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Group demanding tax cuts demonstrates outside IRS

Tax Cuts Now! activists rallied in front of the IRS on Friday, September 15, 2017. The group is demanding lower taxes to help small business and the American middle-class. (Sinclair Broadcast Group)

As President Trump pushes for broader tax reform, some Americans are urging Congress to turn to tax cuts for small businesses.

The Job Creators Network launched a multi-million dollar campaign to pressure lawmakers to pass small business tax cut legislation by Thanksgiving.

The nationwide effort to bring about tax breaks for small businesses is called the "15% on the 15th." On Friday, activists marched to the front door of the IRS building in D.C.

“Look at the IRS building, isn't it disgusting?” said Stephen Moore, fellow at Heritage Foundation and a former economic policy advisor to the Trump campaign.

The campaign is urging Congress to give a 15% tax break to the nearly 30 million small businesses in America.

“This is the backbone of America, they employ two-thirds of job-growth are in their hands of 56 million employees,” said Alfredo Ortiz president and CEO of Job Creators Network.

For some, like Susan Kochevar, owning a small business is part of the American dream. She says the nearly 40% in taxes is hurting her drive-in movie theater in Colorado.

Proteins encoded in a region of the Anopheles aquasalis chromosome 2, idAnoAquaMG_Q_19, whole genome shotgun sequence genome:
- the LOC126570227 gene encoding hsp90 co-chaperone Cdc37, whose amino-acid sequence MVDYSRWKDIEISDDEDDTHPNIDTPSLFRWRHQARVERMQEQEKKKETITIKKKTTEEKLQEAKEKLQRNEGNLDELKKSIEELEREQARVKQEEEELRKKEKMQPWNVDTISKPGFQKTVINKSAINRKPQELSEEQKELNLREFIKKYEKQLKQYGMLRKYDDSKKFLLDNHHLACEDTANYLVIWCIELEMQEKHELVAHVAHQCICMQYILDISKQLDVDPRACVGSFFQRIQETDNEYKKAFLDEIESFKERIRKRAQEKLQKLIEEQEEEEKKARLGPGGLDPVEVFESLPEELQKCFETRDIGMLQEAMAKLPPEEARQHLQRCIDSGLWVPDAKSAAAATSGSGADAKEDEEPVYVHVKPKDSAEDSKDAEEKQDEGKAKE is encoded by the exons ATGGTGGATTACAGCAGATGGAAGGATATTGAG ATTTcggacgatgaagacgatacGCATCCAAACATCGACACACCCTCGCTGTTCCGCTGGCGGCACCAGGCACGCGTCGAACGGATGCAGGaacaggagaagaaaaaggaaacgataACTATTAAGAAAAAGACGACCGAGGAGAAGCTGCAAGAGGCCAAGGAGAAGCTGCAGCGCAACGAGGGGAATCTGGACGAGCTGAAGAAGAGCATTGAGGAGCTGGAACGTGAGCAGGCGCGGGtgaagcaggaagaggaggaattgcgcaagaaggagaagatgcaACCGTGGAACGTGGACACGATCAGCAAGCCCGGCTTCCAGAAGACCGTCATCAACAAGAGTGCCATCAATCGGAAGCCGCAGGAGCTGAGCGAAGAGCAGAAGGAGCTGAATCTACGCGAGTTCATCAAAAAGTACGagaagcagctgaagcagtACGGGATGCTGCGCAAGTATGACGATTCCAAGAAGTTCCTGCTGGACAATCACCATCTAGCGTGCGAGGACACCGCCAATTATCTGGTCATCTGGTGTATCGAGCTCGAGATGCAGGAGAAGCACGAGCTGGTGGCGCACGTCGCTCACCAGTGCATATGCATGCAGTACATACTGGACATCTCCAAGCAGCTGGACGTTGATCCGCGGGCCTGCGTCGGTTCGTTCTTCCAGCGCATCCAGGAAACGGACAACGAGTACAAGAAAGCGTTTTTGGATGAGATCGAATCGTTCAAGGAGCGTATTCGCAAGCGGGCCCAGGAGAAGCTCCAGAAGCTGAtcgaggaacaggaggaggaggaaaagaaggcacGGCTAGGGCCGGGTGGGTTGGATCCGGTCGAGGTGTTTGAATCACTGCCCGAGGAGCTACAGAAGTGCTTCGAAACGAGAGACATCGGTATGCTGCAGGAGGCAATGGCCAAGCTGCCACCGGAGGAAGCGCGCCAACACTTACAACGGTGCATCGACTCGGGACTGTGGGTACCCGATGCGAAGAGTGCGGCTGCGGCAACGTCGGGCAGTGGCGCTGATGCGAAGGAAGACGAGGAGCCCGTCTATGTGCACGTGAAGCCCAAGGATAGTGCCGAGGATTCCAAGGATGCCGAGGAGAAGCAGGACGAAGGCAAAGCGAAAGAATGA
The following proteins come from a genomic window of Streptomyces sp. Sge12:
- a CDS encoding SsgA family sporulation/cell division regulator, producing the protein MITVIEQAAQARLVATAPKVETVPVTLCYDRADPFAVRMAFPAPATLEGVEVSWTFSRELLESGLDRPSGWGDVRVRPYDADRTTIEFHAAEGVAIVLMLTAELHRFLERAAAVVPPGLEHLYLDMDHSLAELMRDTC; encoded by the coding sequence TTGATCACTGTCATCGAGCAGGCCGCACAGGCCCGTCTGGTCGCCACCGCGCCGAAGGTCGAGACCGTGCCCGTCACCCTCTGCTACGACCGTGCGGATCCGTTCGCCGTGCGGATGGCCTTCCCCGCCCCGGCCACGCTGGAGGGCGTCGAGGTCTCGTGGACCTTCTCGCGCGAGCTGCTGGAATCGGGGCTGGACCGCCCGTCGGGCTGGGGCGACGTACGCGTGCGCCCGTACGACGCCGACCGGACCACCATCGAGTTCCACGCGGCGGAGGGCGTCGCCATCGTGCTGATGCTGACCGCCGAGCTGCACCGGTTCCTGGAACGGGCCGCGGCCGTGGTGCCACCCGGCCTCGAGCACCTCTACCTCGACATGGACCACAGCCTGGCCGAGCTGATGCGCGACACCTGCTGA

“If we can get a tax cut I can buy the property next door to me, I can expand my business,” said Kochevar owner of 88 Drive-In Theatre. “I pay my kids more, they’re young people trying to learn skills and get better jobs.”

Joseph Semprevivo, owner of Joseph's Sugar Free Cookies believes a tax break will help his company become more competitive.

“It will give us that 19-20% savings off the bat, so when we’re selling it to other countries we can literally reduce our price by that 19-20%,” he said.

President Trump believes America now has a “once-in-a-generation opportunity” for tax reform. The White House says they want to make changes to the existing tax code, which they say is currently only benefiting the wealthy.

“We want to help everybody else which is why we are focused so much on hard-working middle-class families and small and medium-size businesses,” said Tony Sayegh, assistant secretary of public affairs at US Treasury.

However, Democrats are still skeptical that the current tax proposal will help the middle class.

“We don’t want to give big tax breaks to those at the very top while working families are struggling to make ends meet,” said Sen. Chuck Schumer (D-NY) Senate Minority Leader on the floor Wednesday.


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